In her complaint, plaintiff alleges defendant "repeatedly made demands upon Plaintiff for her to engage in illegal activity by processing medical records in a manner that violated public policy" and state and federal law. She claims these demands and defendant's retaliatory behavior toward her following her refusal to engage in illegal activities constituted extreme and outrageous conduct.

¶ 43 An employer may engage in extreme and outrageous conduct toward its employees if it coerces them to commit a crime. For example, in Milton v. Illinois Bell Telephone Co., 101 Ill. App. 3d 75, 79-80, 427 N.E.2d 829, 832-33 (1981), the appellate court held the defendant employer's insistence that the plaintiff, its employee, falsify public utility filings, a Class A misdemeanor, substantiated the plaintiff's claim of intentional infliction of emotional distress.

¶ 44 Here, plaintiff's position as operations manager of defendant's health information department traditionally required her to certify that medical records released under subpoena were complete, accurate, and made in the course of defendant's business. When defendant implemented its electronic record-keeping system, plaintiff refused to continue certifying the accuracy of these records due to her concern that defendant's system did not comply with legal and accreditation standards. Contrary to plaintiff's complaint, however, the evidentiary exhibits accompanying defendant's motion for summary judgment show that plaintiff was immediately relieved of her responsibility to certify records when she refused to continue the practice as her supervisor, Guffey, undertook their certification. This undermines plaintiff's assertion that she was repeatedly asked to engage in illegal activity. Further, as discussed above, and in contrast with Milton, plaintiff has not established that the behavior defendant requested of her would have subjected her to civil or criminal penalties. Accordingly, plaintiff's claim finds no support in the rule she cites.

¶ 45 Following plaintiff's refusal to continue certifying subpoenaed medical records, according to plaintiff, defendant retaliated against plaintiff in the following ways: Guffey acted angry and addressed her sarcastically and in an "openly hostile" manner; Guffey discussed her performance with other employees; Guffey informed other employees that plaintiff would likely be discharged; plaintiff was given "negative feedback," such as indications that her attitude was poor, she lacked leadership talent, and her accomplishments were unsatisfactory; she was not offered "support"; her office was relocated twice; her secretary was reassigned; she was told her "education was useless"; she was asked to do work that had been previously assigned to lower-level employees; and she was ultimately discharged.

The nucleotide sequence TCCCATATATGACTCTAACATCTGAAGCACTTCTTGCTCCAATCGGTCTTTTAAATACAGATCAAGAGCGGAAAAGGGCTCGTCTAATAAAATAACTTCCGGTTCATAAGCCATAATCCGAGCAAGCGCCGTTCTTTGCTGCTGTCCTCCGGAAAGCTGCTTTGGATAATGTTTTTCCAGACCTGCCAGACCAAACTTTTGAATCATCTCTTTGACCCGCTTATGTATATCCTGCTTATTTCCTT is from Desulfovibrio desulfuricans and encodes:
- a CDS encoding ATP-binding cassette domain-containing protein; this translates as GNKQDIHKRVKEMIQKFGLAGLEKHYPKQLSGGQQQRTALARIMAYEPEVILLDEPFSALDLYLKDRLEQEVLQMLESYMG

¶ 46 The prolonged and unexpected deterioration of an employment relationship is understandably stressful for an employee. Nevertheless, considering defendant's role as plaintiff's employer, in which defendant was called upon continuously to evaluate plaintiff's performance and occasionally to make necessarily distressing employment decisions, we conclude defendant's alleged conduct in this case--however unpleasant--did not meet the standard of "extreme and outrageous" conduct. Whether one could describe defendant's handling of the last several months of plaintiff's employment as displeasing, no conduct alleged of defendant would provoke in an ordinary person the kind of disdainful response that defines extreme and outrageous conduct within the employment relationship. Accordingly, the trial court did not err in granting defendant summary judgment on plaintiff's claim of intentional infliction of emotional distress.

¶ 47 E. Negligent Infliction of Emotional Distress, Negligent

Supervision and Training

¶ 48 Finally, plaintiff argues the trial court erred by granting defendant summary judgment on the counts of her complaint alleging negligent infliction of emotional distress and negligent supervision and training. We disagree.

¶ 49 1. Forfeiture of Affirmative Defense and Laches

¶ 50 In its order granting defendant's motion for summary judgment, the trial court implicitly adopted defendant's argument that plaintiff's claims of negligent infliction of emotional distress and negligent supervision and training were preempted by the Workers' Compensation Act (820 ILCS 305/1 through 30 (West 2006)). In ruling for defendant, the court implicitly rejected plaintiff's argument that defendant forfeited the defense of preemption by failing to raise it in its answer or, alternatively, that the defense was barred by laches.

¶ 51 Here, plaintiff again argues the preemption defense is barred by forfeiture or laches. Ordinarily, an affirmative defense that is not pled is forfeited. See In re Guardianship of Jordan M. C.-M., 351 Ill. App. 3d 700, 705, 814 N.E.2d 232, 236 (2004). However, a trial court may within its discretion allow a party to amend its pleadings at any time before final judgment is entered. DiBenedetto v. County of Du Page, 141 Ill. App. 3d 675, 681, 491 N.E.2d 13, 18 (1986). We will not reverse a court's allowance of such an amendment absent an abuse of discretion. Id. "The test as to whether that discretion has been properly exercised is whether the amendment furthers the ends of justice." Id. Relevant considerations include whether the amendment surprises or prejudices an adverse party. Id. We treat the trial court's allowing defendant to raise the preemption defense in its motion for summary judgment as an implied grant of leave to amend defendant's earlier pleadings.